CBCT in Temporomandibular Joint Imaging Top

Diagnostic radiology plays an important part in treating patients with TMD effectively and efficiently. The 1992 version of the Research Diagnostic Criteria for Temporomandibular Disorders (RDC/TMD) concludes that imaging helps to substantiate clinical impressions. Also a hierarchical model for the efficiency of an imaging technique has been described in six-levels by Fryback and Thornbury. [10] Panoramic radiography, plain radiography, conventional and computed tomography, arthrography and MRI are used with varying frequency in clinical practice to image the TMJ. However they all have shortcomings in enabling the clinician to effectively visualize the TMJ structures. Hence it is imperative to understand the reliability and accuracy of each modality and also the influence they have on the choice of treatment and on the prognosis of the patient with TMD. Panoramic radiograph is a widely used and relatively simple technique to obtain an image of the TMJ. But the diagnostic accuracy is greatly reduced due to the low sensitivity for bony changes of the condyle and also a low reliability and accuracy of the temporal component. [9],[10] Conventional plain radiographs in the form of various TMJ projections depict only mineralized structures of the TMJ. These are, however, plagued by the numerous superimpositions of the adjacent structures which make visualization cumbersome. Since these have very limited value in the present TMJ imaging, they have not even been considered in the RDC/TMD validation project. [10],[11] Hussain et al. in their systematic review mentioned that axial corrected tomography was the imaging technique of choice for diagnosing erosions and osteophytes in the TMJ. [12] However predicting the value of TMJ tomography in TMD patients is difficult since though it reduces the problems of superimposition significantly, it complicates the interpretation of the radiograph in a clinical set up. [10] The RDC/TMD validation project recommends the use of CT both in clinical and research setting since it is superior to the aforementioned modalities in showing osseous abnormalities of the TMJ. [11] High cost of the equipment, infrastructural demands and concerns over radiation dose to the patients have confined the use of medical CT largely to the hospital settings.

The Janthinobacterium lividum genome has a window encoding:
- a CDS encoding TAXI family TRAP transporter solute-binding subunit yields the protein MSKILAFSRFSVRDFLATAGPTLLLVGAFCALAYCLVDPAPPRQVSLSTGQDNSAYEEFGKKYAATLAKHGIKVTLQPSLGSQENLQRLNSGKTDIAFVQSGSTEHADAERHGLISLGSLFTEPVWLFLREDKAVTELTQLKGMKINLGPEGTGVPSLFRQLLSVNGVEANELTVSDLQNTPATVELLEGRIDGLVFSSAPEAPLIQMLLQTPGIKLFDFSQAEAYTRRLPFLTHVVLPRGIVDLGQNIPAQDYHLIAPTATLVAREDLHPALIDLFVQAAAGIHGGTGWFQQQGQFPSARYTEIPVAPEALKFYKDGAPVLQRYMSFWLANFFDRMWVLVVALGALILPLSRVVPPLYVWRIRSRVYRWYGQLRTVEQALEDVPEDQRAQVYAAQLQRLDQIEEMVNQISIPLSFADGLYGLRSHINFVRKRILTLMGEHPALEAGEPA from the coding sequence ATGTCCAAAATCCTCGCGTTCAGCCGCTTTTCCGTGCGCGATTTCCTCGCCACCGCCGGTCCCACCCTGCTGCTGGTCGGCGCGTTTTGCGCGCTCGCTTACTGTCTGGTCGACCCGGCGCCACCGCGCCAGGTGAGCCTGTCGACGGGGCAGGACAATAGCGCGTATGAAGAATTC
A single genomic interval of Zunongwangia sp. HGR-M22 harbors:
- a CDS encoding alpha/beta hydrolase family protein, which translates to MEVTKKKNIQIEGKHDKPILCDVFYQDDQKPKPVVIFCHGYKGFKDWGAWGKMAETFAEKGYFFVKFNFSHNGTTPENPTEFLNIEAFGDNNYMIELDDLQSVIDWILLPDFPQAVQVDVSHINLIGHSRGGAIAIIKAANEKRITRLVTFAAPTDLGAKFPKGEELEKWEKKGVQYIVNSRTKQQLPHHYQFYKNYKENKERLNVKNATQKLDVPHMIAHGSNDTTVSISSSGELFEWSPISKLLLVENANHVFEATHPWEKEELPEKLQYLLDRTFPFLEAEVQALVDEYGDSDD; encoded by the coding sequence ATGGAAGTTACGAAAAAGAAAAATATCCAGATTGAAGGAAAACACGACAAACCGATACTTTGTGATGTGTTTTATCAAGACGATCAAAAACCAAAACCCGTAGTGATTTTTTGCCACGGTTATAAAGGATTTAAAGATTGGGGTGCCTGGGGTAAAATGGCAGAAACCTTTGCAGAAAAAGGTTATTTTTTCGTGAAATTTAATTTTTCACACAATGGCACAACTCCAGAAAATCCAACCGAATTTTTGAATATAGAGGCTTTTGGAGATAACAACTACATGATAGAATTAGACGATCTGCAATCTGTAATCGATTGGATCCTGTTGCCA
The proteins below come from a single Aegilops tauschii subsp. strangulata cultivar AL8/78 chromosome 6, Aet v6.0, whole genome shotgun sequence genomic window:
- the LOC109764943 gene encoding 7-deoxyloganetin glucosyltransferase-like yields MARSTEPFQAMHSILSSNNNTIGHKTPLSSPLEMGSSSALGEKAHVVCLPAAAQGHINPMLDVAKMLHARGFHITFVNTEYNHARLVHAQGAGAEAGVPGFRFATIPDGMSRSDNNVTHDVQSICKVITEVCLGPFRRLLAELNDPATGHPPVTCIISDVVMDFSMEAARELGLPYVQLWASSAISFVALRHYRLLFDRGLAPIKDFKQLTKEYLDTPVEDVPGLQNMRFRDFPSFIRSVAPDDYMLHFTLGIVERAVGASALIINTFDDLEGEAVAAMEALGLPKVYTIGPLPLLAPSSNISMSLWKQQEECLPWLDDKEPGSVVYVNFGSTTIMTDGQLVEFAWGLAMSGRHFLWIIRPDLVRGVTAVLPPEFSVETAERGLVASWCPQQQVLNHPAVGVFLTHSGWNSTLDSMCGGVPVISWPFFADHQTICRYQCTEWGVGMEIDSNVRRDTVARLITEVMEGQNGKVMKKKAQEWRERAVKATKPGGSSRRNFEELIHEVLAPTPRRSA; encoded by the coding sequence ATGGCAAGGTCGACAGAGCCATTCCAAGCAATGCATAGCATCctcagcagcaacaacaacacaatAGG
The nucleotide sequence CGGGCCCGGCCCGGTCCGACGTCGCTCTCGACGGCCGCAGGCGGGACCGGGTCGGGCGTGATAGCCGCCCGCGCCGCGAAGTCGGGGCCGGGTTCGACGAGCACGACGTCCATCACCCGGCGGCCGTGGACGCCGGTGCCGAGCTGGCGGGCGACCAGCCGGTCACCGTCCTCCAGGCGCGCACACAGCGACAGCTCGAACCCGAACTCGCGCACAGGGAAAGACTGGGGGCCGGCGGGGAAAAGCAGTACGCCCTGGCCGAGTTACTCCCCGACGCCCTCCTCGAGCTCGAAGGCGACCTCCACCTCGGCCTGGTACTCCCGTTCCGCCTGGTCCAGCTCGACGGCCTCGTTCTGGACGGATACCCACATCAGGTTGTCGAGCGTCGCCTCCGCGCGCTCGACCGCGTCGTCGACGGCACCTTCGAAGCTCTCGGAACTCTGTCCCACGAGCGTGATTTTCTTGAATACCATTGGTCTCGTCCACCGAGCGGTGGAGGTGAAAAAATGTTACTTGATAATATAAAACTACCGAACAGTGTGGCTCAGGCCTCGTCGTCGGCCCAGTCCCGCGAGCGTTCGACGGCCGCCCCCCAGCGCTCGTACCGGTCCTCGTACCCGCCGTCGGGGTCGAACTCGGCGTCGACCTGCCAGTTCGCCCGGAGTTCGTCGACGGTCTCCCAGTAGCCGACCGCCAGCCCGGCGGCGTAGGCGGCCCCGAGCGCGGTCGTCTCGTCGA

A large body of literature has been published in recent times due to the fact that CBCT has inspired research in TMJ imaging. An important advantage of CBCT imaging of TMJ is that it allows accurate measurements of the volume and surface of the condyle. These measurements are extremely advantageous in clinical practice when treating patients with TMJ dysfunctions. [13]

Osteoarthritis of the TMJ is an age - related degenerative disease seen in almost 40% of patients above the age of 40 years. It causes bony changes in the TMJ like flattening, sclerosis, formation of osteophytes, erosion, resorption of the condylar head, erosion of the mandibular fossa and reduced joint space. Flattening (59%) and osteophyte (29%) are the most prevalent degenerative changes seen on CBCT. [14] Many in vitro cadaveric studies have explored the role of CBCT in assessing bony defects and osteophytes. Erosive changes in the TMJ are most effectively diagnosed using CBCT in the 6 inch FOV as compared to the 12 inch FOV. [15] Alexiou, et al. used CBCT to evaluate the degenerative changes and concluded that patients in older age groups are expected to have more frequent and more severe bone changes than those in younger patients. [16] Alkhader, et al. performed a comparative study between CBCT and MRI. According to them CBCT is better than MRI in detecting changes in shape (flattening, osteophyte formation or erosion) rather than changes in size. They concluded that this was probably because MRI had limited spatial resolution and increased slice thickness (>3mm) in clinical use. Also other problems like presence of fibrous tissues inside the TMJ, proximity of lateral pterygoid muscle to the articular surface of the condyle and presence of air spaces in the temporal bone can impede the accuracy in the interpretation of MRI. [17] However there is a poor correlation between condylar changes observed on CBCT images and clinical signs and symptoms seen in patients with TMJ osteoarthritis (TMJOA). [18]